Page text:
Therapeutic Focus


Human genetics and patient data, brought together via innovative bioinformatics approaches, offer critical clues to targets where modulation can have a profound impact on disease progression. Jnana’s current internal focus is on immune-mediated diseases, oncology, and metabolite-dependent diseases where metabolites, as biomarkers, provide a clear translational path from preclinical studies to clinical development. With our biopharma partners, we are also working to provide first and best-in-class treatments for immune-mediated and neurological diseases. Jnana is dedicated to diseases with high unmet patient needs where target modulation can result in a novel or differentiated approach to current therapies.


An immune system deficit can pre-dispose an individual to infection and cancer risk and, when uncontrolled, can give rise to inflammation and progressive organ damage. Despite progress in disease diagnosis and development of novel therapies, the burden of autoimmune and chronic inflammatory conditions remains high.

In these conditions, aberrantly activated metabolic and cellular signaling pathways affect the regulation of specific subsets of immune cells and contribute to disease. At Jnana, we have developed proprietary tools that enable us to leverage the knowledge of sentinel targets and pathways for the development of potentially transformational new therapies. Our unbiased SLC transporter-wide genetic screens in primary human immune cell subsets have revealed new targets for the potential treatment of autoimmune conditions such as rheumatoid arthritis, systemic lupus erythematosus and inflammatory bowel disease, as well as oncology. Our RAPID platform is ideally suited to efficiently drug these novel SLC targets. We are also pursuing targets from diverse gene families that have strong genetic validation but are perceived as undruggable.  We believe that RAPID has the power to unlock the potential of these high value targets to create transformational new therapies.


Despite meaningful advances in cancer therapy, there are still many tumor types that are not adequately addressed and large patient populations with significant remaining unmet need. Jnana is focused on applying our RAPID platform to previously undruggable, highly validated oncology targets.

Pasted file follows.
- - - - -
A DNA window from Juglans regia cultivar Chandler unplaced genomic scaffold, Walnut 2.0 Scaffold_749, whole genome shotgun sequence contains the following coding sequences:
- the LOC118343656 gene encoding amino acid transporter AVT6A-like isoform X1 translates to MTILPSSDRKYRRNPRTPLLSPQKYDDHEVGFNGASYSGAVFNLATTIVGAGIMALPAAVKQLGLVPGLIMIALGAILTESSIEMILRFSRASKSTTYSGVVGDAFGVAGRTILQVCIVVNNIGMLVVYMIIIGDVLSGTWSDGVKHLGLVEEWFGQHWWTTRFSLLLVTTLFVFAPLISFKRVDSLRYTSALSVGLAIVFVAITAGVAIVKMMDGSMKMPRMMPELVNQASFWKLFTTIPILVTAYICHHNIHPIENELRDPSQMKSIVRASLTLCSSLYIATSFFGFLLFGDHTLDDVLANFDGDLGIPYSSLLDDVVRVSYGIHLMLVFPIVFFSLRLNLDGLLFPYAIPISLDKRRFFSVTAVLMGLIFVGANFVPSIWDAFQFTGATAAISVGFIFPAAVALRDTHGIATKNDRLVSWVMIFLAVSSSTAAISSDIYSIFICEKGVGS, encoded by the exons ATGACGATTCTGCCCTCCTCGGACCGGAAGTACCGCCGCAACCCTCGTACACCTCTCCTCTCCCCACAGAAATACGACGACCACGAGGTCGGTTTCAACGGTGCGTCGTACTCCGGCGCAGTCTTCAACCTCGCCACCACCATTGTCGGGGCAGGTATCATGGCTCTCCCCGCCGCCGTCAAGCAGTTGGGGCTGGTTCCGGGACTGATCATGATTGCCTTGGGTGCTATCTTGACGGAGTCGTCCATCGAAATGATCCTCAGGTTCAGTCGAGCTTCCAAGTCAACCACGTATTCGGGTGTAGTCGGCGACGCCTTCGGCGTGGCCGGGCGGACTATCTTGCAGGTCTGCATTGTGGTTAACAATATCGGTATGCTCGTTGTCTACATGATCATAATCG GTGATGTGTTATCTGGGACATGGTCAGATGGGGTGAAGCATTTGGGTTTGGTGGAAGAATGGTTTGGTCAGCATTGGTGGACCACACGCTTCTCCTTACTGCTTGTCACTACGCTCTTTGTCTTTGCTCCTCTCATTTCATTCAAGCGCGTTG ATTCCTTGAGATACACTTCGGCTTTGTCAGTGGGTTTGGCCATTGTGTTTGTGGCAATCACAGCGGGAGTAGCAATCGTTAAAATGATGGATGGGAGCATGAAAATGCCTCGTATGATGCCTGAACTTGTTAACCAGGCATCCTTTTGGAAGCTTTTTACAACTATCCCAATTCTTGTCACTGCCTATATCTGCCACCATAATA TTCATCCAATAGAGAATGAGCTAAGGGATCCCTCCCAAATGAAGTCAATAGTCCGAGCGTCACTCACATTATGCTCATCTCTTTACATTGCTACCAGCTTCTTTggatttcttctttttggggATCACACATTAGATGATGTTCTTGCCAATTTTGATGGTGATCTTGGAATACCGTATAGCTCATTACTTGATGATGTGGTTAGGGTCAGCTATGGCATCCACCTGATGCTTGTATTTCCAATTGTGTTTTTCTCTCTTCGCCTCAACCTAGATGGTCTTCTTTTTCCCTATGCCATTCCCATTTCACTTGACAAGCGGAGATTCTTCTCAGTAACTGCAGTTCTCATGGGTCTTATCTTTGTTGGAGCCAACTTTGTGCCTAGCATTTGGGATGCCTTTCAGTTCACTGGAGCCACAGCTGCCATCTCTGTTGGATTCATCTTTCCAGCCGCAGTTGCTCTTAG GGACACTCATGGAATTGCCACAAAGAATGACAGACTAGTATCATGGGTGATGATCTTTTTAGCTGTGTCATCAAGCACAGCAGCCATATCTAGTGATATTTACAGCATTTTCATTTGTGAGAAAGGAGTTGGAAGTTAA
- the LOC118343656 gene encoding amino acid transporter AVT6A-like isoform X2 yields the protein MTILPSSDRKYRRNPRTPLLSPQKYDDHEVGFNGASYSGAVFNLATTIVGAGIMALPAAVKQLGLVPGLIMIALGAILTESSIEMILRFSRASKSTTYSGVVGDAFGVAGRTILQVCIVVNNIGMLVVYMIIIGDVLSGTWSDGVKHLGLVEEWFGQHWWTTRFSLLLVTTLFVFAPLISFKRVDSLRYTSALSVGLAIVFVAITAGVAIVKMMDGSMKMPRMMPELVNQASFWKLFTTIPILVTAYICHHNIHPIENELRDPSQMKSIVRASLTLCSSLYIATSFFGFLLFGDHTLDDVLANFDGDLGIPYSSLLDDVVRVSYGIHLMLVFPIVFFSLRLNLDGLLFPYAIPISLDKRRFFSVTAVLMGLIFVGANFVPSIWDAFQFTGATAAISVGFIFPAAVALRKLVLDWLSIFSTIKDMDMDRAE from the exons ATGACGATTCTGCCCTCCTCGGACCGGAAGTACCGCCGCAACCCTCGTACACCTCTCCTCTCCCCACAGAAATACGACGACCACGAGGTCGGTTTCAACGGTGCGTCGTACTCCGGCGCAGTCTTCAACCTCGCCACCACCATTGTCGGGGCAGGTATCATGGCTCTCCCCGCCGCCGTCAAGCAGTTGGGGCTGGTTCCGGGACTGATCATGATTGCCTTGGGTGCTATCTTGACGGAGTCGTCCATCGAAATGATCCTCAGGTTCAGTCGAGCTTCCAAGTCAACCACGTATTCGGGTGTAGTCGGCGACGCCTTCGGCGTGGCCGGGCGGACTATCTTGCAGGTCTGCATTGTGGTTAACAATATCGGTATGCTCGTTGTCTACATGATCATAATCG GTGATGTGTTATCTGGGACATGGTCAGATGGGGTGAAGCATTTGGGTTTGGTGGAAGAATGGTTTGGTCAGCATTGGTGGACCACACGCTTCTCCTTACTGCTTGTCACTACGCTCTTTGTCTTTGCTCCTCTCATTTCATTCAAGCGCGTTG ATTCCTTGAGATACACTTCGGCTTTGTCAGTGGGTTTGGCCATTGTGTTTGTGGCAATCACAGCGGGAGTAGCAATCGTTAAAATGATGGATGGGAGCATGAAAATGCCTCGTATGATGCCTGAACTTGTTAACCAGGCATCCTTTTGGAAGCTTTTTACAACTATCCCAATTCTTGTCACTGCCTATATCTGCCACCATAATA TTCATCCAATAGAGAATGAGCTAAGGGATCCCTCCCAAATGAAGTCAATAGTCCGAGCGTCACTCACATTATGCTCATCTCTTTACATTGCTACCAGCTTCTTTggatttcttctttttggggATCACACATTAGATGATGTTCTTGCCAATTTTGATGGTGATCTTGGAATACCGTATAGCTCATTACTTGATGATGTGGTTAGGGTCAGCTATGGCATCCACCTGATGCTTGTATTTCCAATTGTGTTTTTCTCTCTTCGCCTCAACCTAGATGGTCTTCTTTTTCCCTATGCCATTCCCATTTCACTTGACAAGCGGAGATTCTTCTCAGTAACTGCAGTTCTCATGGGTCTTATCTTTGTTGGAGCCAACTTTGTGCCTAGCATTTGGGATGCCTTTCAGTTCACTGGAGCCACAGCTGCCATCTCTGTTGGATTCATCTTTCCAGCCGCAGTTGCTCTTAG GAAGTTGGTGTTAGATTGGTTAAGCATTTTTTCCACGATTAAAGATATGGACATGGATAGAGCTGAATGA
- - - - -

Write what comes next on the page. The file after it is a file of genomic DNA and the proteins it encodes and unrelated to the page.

At Jnana, we are also interested in diseases characterized by metabolite dysregulation, where there is validated human biology connecting modulation of a target such as a solute carrier (SLC) to regulation of that metabolite. In these diseases, the metabolite concentration provides a clear translational path to the clinic, serving as a critical biomarker for patient selection and efficacy.

Jnana’s lead program is focused on phenylketonuria (PKU), in many ways the quintessential metabolite-dependent disease. PKU is a genetic disease where loss of function mutations in the liver enzyme phenylalanine hydroxylase (PAH) result in a high systemic excess of phenylalanine (Phe) which drives all neurocognitive and neuropsychiatric pathologies in these patients. Systemic levels of Phe are regulated by SLC6A19 (B0AT1), a transporter responsible for Phe reabsorption in the kidney proximal tubule. In analogy to SGLT2 (SLC5A2) inhibitors that work by blocking glucose reabsorption in the kidney proximal tubule and which have had substantial clinical impact, blocking reabsorption of Phe via inhibition of SLC6A19 will significantly lower levels of plasma Phe.1 The translational path for an SLC6A19 inhibitor in PKU patients is clear where plasma Phe is the primary registrational endpoint. This differentiated approach will lead to an oral small molecule that can be used in any PKU patient, notwithstanding age or PAH mutation, where unmet need remains high.

Another Jnana metabolite dependent disease program addresses phosphate dysregulation in Stage 3/4 chronic kidney disease (CKD). Phosphate dysregulation is a key driver of the cardiac morbidity and mortality associated with CKD. Phosphate management is well-recognized as a critical therapeutic goal; however, currently approved therapies (phosphate binders) are only effective at impacting phosphate in end-stage renal disease (ESRD) or Stage 5 CKD. Jnana’s approach to address phosphate dysregulation (again following the SGLT2 paradigm) is to inhibit a kidney proximal tubule SLC (SLC34A1) responsible for phosphate reabsorption in the kidney to increase excretion and reduce systemic levels of phosphate. Since kidney reabsorption is the central node for regulating phosphate in individuals prior to ESRD, this approach should prove highly effective.



1 Inhibiting Neutral Amino Acid Tranport for the Treatment of Phenylketonuria, Belanger et al., JCI Insight. 2018, 3(14).

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